Starting work on Secure Meteor


Hey all,

I’ve been deep in the weeds of Meteor security since I first fell in love with the framework over three years ago. Over the years, I’ve learned quite a bit about Meteor security and many of the common pitfalls Meteor developers fall into when trying to write secure applications.

Secure Meteor is a new project I’ve started in an attempt to distill and capture everything I’ve learned about Meteor security into a solid resource to help developers secure their Meteor applications.

As you can probably tell, the project is still very much in its early days. As a token of thanks for showing interest, I want to send you the most thorough Meteor security checklist I’ve ever put together.

Let me know what you think!


Awesome! I’m signed up.


Rather than requiring users to input their email, why don’t you just put the info right there?
If it’s going to be some subscription based thingy you’d still want to get people interested with some initial contents.


Thank you, @pcorey . Let me just emphasize that material like this is very much appreciated. Definitely will sign up.


I’m literally throwing money at my screen right now - take my money @pcorey, take it!


Singed up and will try to convince the boss to buy the book for everyone when released :smiley:


I’m not giving you my email for nothing.


Sounds great, I’m in! Still remember reading some of your blog posts about Meteor Security and thought they were well thought out and very helpful!


Nothing? that is not a true statement. He was very explicit on what he’ll be using the email for:

As a teaser and a token of thanks for showing interest, I want to give you the most detailed Meteor security checklist available anywhere, for free!

In addition to the Meteor security checklist, I’ll also send you periodic updates on Secure Meteor, content sneak peaks, and original articles related to securing your Meteor application.

He is sharing solid industry experience and in return he is asking for your email so it can be used later to build interest in his future services and products. In my opinion, a very wise and fair thing to do, it’s a fair market exchange. You can refuse to transact but no need to spread misinformation.


Just to add to @alawi’s reply, @pcorey has been in the “Meteor business” for a long time, is hugely respected in the Meteor community, and has produced a huge amount of information around security. I’m sure you can get much of the information he’s offering by reading his many blog posts, but the chance to get this in one place is a real bonus.


Thanks everybody, I appreciate all of the support! It’s good to hear that there’s some interest in a project like this.

If anyone wants some immediate content, check out some of my security-related posts and articles. I’ll probably be reworking many of these and republishing them to to centralize all of my security focused content.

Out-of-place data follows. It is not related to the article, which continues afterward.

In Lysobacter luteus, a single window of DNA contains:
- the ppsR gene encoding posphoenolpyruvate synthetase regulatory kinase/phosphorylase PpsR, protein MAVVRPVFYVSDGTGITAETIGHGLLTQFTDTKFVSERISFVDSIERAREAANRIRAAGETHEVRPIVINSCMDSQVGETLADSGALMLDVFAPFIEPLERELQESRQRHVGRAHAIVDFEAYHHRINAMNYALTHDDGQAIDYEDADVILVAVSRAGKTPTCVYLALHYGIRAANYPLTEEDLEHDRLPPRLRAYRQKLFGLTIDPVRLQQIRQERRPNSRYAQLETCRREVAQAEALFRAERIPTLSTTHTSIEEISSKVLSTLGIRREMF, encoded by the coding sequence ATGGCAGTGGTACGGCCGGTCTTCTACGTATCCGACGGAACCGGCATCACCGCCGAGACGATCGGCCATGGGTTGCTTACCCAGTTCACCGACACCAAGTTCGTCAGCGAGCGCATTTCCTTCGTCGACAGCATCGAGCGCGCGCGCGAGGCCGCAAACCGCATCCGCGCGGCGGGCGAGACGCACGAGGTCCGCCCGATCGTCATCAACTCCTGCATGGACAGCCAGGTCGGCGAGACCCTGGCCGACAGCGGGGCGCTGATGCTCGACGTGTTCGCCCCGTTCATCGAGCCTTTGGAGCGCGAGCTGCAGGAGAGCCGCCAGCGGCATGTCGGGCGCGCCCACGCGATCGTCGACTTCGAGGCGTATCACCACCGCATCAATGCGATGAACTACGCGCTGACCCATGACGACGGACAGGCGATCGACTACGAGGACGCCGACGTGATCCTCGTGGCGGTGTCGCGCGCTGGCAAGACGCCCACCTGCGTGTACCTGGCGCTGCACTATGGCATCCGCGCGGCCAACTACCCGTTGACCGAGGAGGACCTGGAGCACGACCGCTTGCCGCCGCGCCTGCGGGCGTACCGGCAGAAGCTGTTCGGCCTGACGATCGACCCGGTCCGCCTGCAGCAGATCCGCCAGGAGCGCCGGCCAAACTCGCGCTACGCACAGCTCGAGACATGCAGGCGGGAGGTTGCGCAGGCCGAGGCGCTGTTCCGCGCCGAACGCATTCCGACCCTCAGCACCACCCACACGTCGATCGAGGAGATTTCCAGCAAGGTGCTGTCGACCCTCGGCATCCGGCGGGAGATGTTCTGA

Hi - a little off topic, but here is an interesting article about npm security:



That would be some value add I would be more than willing to pay something for. If it’s then keep up to date over time, even more so… :slight_smile:

That (security), and how you can leverage serverless architectures with e.g. outsourcing some computing/functionality from Meteor into e.g. Google Firebase or AWS Lambda are the two most interesting subjects atm I guess :wink:


Yeah, that was definitely a solid article. A while back I started Package Scan, a Meteor package & web tool for detecting Meteor packages in your application with known vulnerabilities. I didn’t really have intentionally malicious packages in mind when I made it, but if any packages like this made their way into the Meteor ecosystem, they could definitely be added.


Hey all!

It’s been over a year since I first made this post, and I’m excited to say that I actually managed to finish Secure Meteor. I’m really excited to announce that I’ll be releasing it publicly early next week!

I’ve been updating the Secure Meteor website, and I’ve added several sample chapters to give you some feel for the contents of the book. Two of my favorite sample chapters are Renaming Your Way to Admin Rights, and Finding Methods, which do well to stand on their own as informational articles.

I’m really excited to get this into everyone’s hands next week!

#16"editProfile", {
  $set: { shareOnlineStatus: true },
  $rename: { shareOnlineStatus: "isAdmin" }


Guess I’ll go edit my methods


In my opinion the Meteor community stands to gain a lot from a systematically written piece on security. So props for @pcorey for going through with it!


Agreed, I think one for performance is equally needed to consolidate the community knowledge.


What is this? is this a part of Meteor core?


It’s one of the example attack snippets from the Renaming Your Way to Admin Rights chapter.

Yes, rename modifiers are part of Meteor (because they are part of Mongo)